ICD-10 Conversion: Coming to your EHR
The way we have all become accustomed to encoding diagnoses in health care will be changing quite dramatically in 2013. Since 1977, healthcare has captured structured diagnosis documentation using the ICD-9 system – in the U.S. the National Center for Health Statistics (NCHS) expanded on the ICD-9 code set (developed by the WHO) to create the ICD-9-CM, which we have become accustomed to using. Both the NCHS and the Center for Medicare and Medicaid Services (CMS) are responsible for overseeing the edits and modifications to ICD-9-CM, which is updated annually.
ICD-9 codes have been used mainly for billing, historically. Every clinical encounter that gets billed to an insurance payor (including CMS) includes diagnosis designations, encoded as ICD-9 codes. Additionally, codes for specific items of service are also submitted in bills – these are encoded as CPT codes, which have Resource-Based Relative Values Units (RBRVUs) associated with each one, and translate into payable amounts for each service line-item.
As physicians move from paper recordkeeping to Electronic Health Records (EHRs), generating and maintaining diagnoses as structured data (ICD-9 codes) also becomes something that clinicians keep on their end. Of course, generating bills from clinical encounters make passing of the coded diagnosis data from the EHR onto bills sent to insurance payors much easier.
Keeping diagnosis lists in structured formats is actually one of the HHS Certification criteria for EHRs that will qualify to allow clinicians’ access to Meaningful Use incentive money beginning in 2011. From this stem all sorts of other capabilities that an EHR can (or, given Certification, is supposed to) offer – reports of patients with specific conditions, clinical quality measures for patients with various diagnoses, public health surveillance reporting, etc.
Changing the fundamental method of encoding diagnoses to a whole new system will have a profound impact. The rationale for making such a change (given the disruption that will occur) is that the ICD-10 code set is more detailed and extensible, allowing for more than 155,000 different codes, and permits the tracking of many new diagnoses and procedures (a significant expansion on the 17,000 codes available in ICD-9). Developed by the WHO and released in 1992, the ICD-10 system was adopted relatively swiftly in most of the world.
CMS has made resources available for the conversion to ICD-10. Most of the focus of its impact has been on billing. The Health Insurance Portability and Accountability Act (HIPAA) – which we generally think of in terms of privacy and security – also defines the standard kinds of files that are used when billing systems submit claims to insurers, and when electronic remittance advice files (the electronic version of EOBs) are sent back to the billers from the insurers. The file version (defined by HIPAA) used to transmit claims information – not just to CMS, but also to every commercial insurer covered by HIPAA – has been Version 4010/4010A1. Part of the conversion to ICD-10 means that a new standard file format needs to be adopted by billing and accounting systems – the new Version 5010 standards for electronic health care transactions (which accommodates ICD-10 codes) need to be adopted by January 1, 2012, and need to be universally in place prior to the 2013 mandate for using ICD-10.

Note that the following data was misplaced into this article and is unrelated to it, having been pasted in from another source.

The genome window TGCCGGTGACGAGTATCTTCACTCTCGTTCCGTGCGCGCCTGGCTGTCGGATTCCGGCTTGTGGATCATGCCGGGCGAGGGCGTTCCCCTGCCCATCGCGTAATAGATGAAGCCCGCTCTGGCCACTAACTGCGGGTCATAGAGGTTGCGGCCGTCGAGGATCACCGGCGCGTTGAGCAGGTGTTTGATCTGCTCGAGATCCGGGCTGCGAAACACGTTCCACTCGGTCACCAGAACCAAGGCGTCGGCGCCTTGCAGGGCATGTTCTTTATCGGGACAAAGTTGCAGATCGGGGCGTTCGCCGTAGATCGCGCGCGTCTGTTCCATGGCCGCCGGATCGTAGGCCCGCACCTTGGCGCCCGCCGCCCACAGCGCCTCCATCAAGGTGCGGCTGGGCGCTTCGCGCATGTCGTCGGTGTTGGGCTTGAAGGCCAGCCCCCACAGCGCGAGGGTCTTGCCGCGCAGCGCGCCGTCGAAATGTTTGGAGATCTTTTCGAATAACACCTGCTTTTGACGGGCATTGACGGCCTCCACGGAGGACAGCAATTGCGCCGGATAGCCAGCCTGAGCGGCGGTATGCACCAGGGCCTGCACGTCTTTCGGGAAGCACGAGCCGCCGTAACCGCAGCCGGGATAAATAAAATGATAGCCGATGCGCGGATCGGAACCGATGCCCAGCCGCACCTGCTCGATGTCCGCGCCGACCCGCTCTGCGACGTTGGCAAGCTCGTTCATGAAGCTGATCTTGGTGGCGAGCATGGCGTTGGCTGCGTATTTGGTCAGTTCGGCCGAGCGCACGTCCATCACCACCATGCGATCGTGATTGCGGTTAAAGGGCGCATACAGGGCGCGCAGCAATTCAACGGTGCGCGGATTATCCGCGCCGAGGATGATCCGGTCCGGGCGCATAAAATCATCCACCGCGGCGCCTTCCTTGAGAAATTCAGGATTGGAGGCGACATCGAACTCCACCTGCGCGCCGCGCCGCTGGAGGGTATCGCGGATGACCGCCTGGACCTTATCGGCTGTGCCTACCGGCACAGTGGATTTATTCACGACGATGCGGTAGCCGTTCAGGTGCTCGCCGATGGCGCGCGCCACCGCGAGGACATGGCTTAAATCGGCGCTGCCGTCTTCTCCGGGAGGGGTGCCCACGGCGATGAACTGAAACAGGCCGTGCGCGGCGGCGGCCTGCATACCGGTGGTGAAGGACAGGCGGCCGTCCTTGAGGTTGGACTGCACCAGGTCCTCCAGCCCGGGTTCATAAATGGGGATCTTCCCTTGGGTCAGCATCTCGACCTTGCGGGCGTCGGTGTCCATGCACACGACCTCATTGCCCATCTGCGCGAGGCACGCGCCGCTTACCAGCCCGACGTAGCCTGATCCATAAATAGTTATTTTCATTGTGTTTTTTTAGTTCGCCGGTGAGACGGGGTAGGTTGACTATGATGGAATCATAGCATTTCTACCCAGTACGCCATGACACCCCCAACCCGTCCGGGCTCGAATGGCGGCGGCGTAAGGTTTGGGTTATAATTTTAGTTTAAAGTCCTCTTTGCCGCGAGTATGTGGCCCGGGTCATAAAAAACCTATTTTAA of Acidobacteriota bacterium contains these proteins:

But how does this impact EHRs? Given the much larger code set of ICD-10 compared to ICD-9 (155,000 codes rather than 17,000), there is not a one-to-one conversion. There are mapping tools that create a “best guess” of translating ICD-9 codes to ICD-10, but it is not that straightforward.
From a technology standpoint, incorporating the ICD-10 code set in a pick-list for diagnosis entry (rather than the ICD-9 code set) is fairly easy. In fact, Practice Fusion has both code sets in place already, and “throwing the switch” to ICD-10 is not that difficult.
There is the task of re-figuring the queries when creating lists, reports, clinical quality measures, and the like – but, again, it is simply plugging in the ICD-10 code ranges rather than the ICD-9 ones.
Much more impact is in store for billing systems. Not only do sending (and receiving, on the insurer end) systems need to be able to handle ICD-10 codes, but also the data transmittal standards need to be migrated from the 4010 version to the 5010 version – something behind-the-scenes that adds burden. Billing systems, and especially claims processing systems at the insurer end, are often massive legacy enterprise solutions that will require some major (i.e. expensive) re-tooling.
Learning about ICD-10 is something that will impact more than just coders for billing. Yes, billers will receive (appropriately so) much focus of attention, training, and dialog in order to understand how to code things the “ICD-10 way.” Clinicians will also need to learn about the new coding system, and will need to re-code their diagnoses lists in their EHRs with appropriate new codes. EHR vendors may develop tools to help re-code the diagnoses that are already in place, as well as code new diagnoses as they are created. It will be a bit like learning a new language – or like learning the metric system (after all, the rest of the world uses metric measurements, and also ICD-10).
The deadline for conversion to ICD-10 is October 13, 2013 (it was already postponed once). Conversion to ICD-10 from the Practice Fusion EHR standpoint is straightforward (and already in place for users outside the U.S.). It is a bigger technical challenge for billing systems. It is even a bigger challenge for insurance payor accounting systems. And the largest impact for clinicians will mainly be a learning curve. We will all need to use a broader, more systematic, more flexible and extensible system – in short we all will need to learn a new language.
Robert Rowley, MD
Chief Medical Officer
Practice Fusion EMR